Johann Crüger: Wach auff mein Hertz und singe

Musikalische Compagney, Holger Eichhorn
Querstand VKJK1527

[dropcap]T[/dropcap]he 21 tracks of this documentary CD are divided into five sections: hymns for “morning and evening”, Christmas, Easter, Whitsun and “psalms and Gloria”, separated by organ music (three pieces by Crüger’s Berlin contemporary Wilhelm Karges, and a fourth anonymous work). For each hymn, Holger Eichhorn (whose comprehensive booklet notes are full of valuable information) has chosen which verses and which versions will be performed, so different combinations of voices and instruments are heard within single tracks as well as through the sequence. While the four other sections have three hymns each (not all to texts by Paul Gerhardt, although he was Crüger’s most famous collaborator), Christmas has six (“because everyone loves singing them”, as Eichhorn puts it!) The CD consists of chorale tracks laid down in 1984 and others from 2015, while the organ music was recorded on an original instrument elsewhere in 2014. With solo voices (including boy sopranos) throughout, and “world premiere of the original scoring” printed everywhere, it seems Eichhorn believes that chorale singing was the reserve of professional singers and not congregations. While it is interesting to hear the music with the obbligato instruments, I am not convinced that that necessarily procludes proper choral singing, or indeed adults singing the melody in octaves while the “choir” sang the multi-voice settings; nor am I actually persuaded that this is how Crüger intended it to be performed/heard. Surely his books were printed and reprinted because they were used; at least some of the tracks should have explored other performance approaches. Perhaps a second disc is already in the making?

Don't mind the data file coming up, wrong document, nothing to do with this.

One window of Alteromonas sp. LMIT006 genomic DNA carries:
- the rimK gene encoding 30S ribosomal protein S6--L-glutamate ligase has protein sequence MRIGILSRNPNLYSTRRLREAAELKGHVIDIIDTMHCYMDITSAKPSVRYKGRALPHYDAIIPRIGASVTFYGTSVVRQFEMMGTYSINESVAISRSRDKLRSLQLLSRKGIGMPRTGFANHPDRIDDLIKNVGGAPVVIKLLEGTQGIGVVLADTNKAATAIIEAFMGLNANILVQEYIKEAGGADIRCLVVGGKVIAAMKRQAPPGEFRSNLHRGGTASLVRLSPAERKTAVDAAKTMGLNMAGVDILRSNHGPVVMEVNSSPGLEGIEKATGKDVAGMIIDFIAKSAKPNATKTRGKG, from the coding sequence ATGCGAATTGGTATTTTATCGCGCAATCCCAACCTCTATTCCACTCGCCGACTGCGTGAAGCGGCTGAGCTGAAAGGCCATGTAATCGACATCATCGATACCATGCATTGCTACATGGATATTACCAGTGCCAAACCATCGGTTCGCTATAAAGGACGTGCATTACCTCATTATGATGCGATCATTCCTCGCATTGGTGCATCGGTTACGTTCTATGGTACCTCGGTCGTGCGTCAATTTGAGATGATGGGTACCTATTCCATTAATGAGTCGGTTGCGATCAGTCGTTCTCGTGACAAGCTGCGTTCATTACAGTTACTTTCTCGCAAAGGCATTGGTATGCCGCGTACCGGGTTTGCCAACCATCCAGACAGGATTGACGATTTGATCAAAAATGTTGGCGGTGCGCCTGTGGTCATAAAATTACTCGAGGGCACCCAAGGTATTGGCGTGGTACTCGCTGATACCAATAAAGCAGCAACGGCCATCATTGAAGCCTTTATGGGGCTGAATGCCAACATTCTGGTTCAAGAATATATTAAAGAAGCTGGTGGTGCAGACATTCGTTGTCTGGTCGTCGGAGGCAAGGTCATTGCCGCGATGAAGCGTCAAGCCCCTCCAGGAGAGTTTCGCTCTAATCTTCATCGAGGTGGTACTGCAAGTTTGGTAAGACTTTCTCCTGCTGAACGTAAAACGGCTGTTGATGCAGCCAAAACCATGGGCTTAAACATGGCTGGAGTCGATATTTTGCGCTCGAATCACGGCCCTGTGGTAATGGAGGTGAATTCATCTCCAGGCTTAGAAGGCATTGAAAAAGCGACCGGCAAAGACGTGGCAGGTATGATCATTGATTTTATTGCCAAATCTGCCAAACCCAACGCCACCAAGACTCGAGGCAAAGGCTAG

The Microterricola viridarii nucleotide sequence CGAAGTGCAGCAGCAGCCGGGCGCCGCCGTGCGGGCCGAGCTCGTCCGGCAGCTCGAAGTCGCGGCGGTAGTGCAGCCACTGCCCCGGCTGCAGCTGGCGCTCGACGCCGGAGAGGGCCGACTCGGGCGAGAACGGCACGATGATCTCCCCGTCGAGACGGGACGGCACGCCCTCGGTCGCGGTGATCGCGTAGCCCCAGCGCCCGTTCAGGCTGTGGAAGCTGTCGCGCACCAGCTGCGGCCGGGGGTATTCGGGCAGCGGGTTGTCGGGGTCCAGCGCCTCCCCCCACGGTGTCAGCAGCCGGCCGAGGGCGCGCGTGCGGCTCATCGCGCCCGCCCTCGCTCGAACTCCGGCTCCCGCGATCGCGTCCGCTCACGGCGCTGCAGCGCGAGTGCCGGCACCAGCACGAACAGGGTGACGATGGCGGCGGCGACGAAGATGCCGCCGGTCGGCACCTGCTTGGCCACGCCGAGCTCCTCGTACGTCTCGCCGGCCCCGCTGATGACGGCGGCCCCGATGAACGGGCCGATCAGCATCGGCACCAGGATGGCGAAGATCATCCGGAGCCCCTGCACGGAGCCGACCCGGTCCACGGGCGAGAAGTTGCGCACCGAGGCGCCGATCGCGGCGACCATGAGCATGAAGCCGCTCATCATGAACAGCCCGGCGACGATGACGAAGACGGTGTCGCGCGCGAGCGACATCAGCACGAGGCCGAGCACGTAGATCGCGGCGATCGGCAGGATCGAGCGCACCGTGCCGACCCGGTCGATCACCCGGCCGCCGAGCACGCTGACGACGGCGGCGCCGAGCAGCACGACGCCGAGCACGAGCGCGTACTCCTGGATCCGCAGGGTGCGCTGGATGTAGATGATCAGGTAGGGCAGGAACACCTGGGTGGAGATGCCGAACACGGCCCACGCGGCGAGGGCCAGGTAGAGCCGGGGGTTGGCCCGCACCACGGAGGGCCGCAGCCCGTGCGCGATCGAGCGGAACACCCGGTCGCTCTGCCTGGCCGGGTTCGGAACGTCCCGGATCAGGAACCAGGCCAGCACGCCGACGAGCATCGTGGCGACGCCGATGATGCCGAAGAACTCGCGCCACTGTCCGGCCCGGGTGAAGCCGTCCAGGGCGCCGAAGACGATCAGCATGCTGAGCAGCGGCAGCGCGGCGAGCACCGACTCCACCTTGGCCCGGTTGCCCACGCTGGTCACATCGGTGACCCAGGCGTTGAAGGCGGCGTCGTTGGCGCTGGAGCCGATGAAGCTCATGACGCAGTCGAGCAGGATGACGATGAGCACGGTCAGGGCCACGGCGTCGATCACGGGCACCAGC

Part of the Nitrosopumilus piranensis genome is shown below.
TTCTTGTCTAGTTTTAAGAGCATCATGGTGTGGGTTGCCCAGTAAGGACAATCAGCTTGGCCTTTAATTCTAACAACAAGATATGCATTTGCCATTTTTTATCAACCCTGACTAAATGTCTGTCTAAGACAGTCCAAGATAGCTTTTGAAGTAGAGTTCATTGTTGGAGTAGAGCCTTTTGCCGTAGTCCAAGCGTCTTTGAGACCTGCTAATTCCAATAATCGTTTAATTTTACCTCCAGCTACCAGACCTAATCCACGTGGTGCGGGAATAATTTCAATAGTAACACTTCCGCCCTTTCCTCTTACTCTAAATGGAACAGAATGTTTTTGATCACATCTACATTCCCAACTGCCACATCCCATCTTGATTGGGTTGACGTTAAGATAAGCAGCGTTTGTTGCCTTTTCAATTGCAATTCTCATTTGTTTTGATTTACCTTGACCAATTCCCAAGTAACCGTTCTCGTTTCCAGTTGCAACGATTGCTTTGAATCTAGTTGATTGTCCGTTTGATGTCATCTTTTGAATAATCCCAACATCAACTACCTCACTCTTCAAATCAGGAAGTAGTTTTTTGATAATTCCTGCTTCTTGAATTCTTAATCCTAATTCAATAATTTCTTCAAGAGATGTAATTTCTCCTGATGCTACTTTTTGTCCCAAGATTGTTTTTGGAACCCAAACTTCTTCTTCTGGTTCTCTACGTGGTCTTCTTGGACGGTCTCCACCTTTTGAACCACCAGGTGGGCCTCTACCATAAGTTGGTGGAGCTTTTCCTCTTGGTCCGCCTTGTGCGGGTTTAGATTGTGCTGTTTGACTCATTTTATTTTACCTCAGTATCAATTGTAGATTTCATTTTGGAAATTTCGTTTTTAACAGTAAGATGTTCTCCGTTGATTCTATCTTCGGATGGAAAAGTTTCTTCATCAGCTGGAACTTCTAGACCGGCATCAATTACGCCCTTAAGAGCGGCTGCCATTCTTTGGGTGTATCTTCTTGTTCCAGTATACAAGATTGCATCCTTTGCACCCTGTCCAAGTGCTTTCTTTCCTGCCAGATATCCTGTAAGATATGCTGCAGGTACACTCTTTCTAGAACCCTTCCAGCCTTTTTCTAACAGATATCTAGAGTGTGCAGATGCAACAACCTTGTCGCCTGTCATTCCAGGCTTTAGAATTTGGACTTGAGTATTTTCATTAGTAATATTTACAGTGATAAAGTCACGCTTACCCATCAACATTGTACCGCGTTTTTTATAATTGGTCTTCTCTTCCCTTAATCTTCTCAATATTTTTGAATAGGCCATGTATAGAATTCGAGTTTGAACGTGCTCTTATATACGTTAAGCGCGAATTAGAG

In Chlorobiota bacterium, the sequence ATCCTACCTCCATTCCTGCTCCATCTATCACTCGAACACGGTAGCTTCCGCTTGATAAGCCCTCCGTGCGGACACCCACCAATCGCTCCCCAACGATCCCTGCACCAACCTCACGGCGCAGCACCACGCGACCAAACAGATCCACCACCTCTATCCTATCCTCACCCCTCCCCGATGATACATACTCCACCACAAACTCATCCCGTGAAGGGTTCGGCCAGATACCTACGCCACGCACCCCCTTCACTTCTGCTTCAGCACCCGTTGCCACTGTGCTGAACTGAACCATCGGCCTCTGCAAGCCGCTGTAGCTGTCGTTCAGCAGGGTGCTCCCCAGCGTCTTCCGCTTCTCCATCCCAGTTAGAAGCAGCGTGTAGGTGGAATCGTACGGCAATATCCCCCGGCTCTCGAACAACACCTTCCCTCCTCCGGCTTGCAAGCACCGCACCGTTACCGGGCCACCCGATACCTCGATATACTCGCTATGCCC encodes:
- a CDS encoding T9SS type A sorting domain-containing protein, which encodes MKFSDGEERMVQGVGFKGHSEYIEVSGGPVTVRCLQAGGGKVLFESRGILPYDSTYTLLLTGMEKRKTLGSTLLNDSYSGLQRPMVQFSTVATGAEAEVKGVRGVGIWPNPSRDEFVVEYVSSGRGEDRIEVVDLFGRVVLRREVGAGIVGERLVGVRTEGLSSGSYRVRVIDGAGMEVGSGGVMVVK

Brian Clark

[iframe style=”width:120px;height:240px;” marginwidth=”0″ marginheight=”0″ scrolling=”no” frameborder=”0″ src=”//”]

[iframe src=”″ width=”120″ height=”214″ scrolling=”no” frameborder=”0″]

[iframe style=”width:120px;height:240px;” marginwidth=”0″ marginheight=”0″ scrolling=”no” frameborder=”0″ src=”//”]

Leave a Reply

Your email address will not be published. Required fields are marked *

Discover more from early music review

Subscribe now to keep reading and get access to the full archive.

Continue reading